A UK parliamentary Committee has concluded that it couldn’t find any technical reason to exclude the Chinese network kit vendor Huawei as a 5G supplier. The Science and Technology Committee wrote a letter to the UK’s Digital Minister Jeremy Wright, which says, “Currently, we haven’t found any evidence to exclude the Chinese Company Huawei from UK’s networks. We also haven’t found it as a threat posed by foreign suppliers.”
However, the Committee goes on to recommend Huawei’s exclusion from the core 5G networks. It also noted that most mobile networks have already excluded it. If there is a formal requirement not to include Huawei for core supply, the committee has requested the UK Government to provide clear criteria for excluding Huawei, so that they can apply this rule on some future 5G supplier.
The Government spokesperson told the press, “The resilience and security of UK’s telecom network are quite important to us. We have strong procedures for managing national security. We will announce the Telecoms Supply Chain review in due time. Throughout the process, we are quite clear that all networks will follow the decisions of the Government.”
In the past few years, the US administration has been pressurizing its allies to enforce a ban on Huawei. They claim that it is a big threat to national security. That’s why Huawei has banned its staff from communication with the U.S. contacts. Due to the U.S. efforts, Australia announced that it is banning Huawei to provide Kit for 5G vendors. However, Europe hasn’t followed the U.S. lead yet, to ban Chinese tech giants from its soil.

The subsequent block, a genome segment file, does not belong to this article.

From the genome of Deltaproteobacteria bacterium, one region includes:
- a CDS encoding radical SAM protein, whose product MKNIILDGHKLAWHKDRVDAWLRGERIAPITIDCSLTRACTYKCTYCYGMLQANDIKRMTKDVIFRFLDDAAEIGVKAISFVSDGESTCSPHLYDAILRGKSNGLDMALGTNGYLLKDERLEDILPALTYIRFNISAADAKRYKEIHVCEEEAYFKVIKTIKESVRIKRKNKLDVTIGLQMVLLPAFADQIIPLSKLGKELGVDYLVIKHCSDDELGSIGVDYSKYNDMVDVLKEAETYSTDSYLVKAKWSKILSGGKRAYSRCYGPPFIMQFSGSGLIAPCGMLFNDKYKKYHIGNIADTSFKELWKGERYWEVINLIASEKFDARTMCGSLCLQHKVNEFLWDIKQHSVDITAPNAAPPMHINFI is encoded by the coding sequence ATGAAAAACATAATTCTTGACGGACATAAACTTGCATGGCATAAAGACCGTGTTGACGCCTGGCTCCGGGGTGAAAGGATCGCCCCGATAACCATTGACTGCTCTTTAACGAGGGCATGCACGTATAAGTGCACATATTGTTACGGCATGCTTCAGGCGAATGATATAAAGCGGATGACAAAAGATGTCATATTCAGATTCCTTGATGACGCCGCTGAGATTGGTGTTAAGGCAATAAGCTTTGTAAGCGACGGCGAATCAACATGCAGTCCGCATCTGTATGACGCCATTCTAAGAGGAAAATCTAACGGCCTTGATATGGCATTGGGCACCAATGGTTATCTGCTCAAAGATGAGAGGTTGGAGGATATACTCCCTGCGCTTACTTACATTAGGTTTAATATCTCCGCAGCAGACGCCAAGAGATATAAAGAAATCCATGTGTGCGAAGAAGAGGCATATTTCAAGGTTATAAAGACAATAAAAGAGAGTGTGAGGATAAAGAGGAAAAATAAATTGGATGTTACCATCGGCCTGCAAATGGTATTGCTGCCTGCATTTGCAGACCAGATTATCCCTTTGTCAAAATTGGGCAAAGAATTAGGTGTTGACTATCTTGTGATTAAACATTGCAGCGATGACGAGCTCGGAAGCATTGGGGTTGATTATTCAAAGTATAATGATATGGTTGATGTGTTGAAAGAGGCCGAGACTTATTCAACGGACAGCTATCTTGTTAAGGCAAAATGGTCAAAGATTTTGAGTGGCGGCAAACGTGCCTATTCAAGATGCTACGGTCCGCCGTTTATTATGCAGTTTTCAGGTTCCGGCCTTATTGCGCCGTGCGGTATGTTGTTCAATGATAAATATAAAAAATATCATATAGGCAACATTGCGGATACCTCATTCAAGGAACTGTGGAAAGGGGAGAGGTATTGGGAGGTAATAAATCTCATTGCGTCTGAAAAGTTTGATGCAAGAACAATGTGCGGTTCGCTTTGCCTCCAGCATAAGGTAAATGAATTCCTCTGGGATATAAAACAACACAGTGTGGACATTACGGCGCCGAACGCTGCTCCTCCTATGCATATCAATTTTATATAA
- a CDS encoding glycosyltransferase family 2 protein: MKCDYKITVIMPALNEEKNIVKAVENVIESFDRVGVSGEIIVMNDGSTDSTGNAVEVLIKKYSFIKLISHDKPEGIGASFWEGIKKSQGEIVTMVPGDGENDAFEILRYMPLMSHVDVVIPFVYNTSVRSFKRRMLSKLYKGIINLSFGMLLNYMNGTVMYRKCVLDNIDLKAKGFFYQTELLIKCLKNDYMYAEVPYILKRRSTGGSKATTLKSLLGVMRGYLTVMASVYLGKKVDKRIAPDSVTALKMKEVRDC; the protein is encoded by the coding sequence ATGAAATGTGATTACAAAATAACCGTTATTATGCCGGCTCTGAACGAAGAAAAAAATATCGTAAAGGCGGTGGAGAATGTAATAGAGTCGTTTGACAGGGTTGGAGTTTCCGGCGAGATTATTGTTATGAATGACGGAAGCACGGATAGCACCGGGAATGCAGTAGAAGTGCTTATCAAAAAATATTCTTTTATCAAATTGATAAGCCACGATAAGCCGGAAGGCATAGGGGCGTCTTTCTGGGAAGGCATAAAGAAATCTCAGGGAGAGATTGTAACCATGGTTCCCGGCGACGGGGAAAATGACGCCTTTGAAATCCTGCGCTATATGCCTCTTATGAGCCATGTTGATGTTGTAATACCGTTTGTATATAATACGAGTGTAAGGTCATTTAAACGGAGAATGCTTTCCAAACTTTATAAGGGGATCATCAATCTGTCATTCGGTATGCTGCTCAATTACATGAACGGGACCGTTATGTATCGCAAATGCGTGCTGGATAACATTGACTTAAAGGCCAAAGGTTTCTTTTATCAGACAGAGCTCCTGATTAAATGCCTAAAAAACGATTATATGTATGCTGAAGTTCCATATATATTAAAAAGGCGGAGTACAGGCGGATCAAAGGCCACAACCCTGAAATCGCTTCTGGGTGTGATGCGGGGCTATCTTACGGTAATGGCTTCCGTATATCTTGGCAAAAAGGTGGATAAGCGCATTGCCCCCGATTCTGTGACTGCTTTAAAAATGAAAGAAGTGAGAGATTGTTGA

A piece of information leaked from a UK Cabinet meeting on April 2019. According to the leak, the Government had settled to grant Huawei access of some domestic part of 5G networks. However, they won’t have access to the core network supply.
On this issue, the Committee writes that they had heard “clearly” from outside sources that the Government is making a distinction of delineating core VS non-core elements of 5G networks. The Committee also mentions a testimony from the Technical Director of UK’s National Cybersecurity system, Dr. Ian Levy. According to him, “geography matters a lot in 5G”. For example, Australia and the UK might have the same technical understanding but there would be different results in each case.
Huawei’s SVP Victor Zhang responded to the Committee’s letter. He welcomed the Committee’s “key” conclusion and said, “We are very happy to hear that the UK, unlike others, is taking an evidence-based approach towards Huawei. We follow all the rules and regulations in many different markets in which we operate.”
However, when you read the report fully, the Committee’s assessment regarding Huawei isn’t comforting. The letter also mentions the Oversight Board’s recent findings on serious software defects in cybersecurity and software engineering. The committee also urged the Government to monitor Huawei closely and always be prepared to restrict Huawei equipment in extreme situations.
The Committee gives a warning to Huawei and states, “It’s quite clear that Huawei needs to improve its cybersecurity standards.” The Committee also suggests that the Government should give more powers to the telecoms regulator, Ofcom so that it forces the suppliers to provide better security. It writes, “It is quite reassuring to hear that the network operators share this viewpoint. However, there are limited powers to enforce it.”
Regarding the issue of making Huawei a 5G supplier, the committee states, “5G security is quite critical and the committee will take all steps to ensure its risks are as low as possible.” The Committee makes clear that the essential services for 5G networks should continue to work, even if the connection disrupts. The Government should take all the necessary steps to counter the events of power outages and cyberattacks.
The Committee concludes at the end that there is no plausible reason to ban Huawei’s access to the 5G network. However, the letter points out that there may be “geographical and ethical reasons to ban Huawei’s equipment”. The Committee also suggests that Huawei should use its technology to counter the horrifying treatment of Muslims in Western China.
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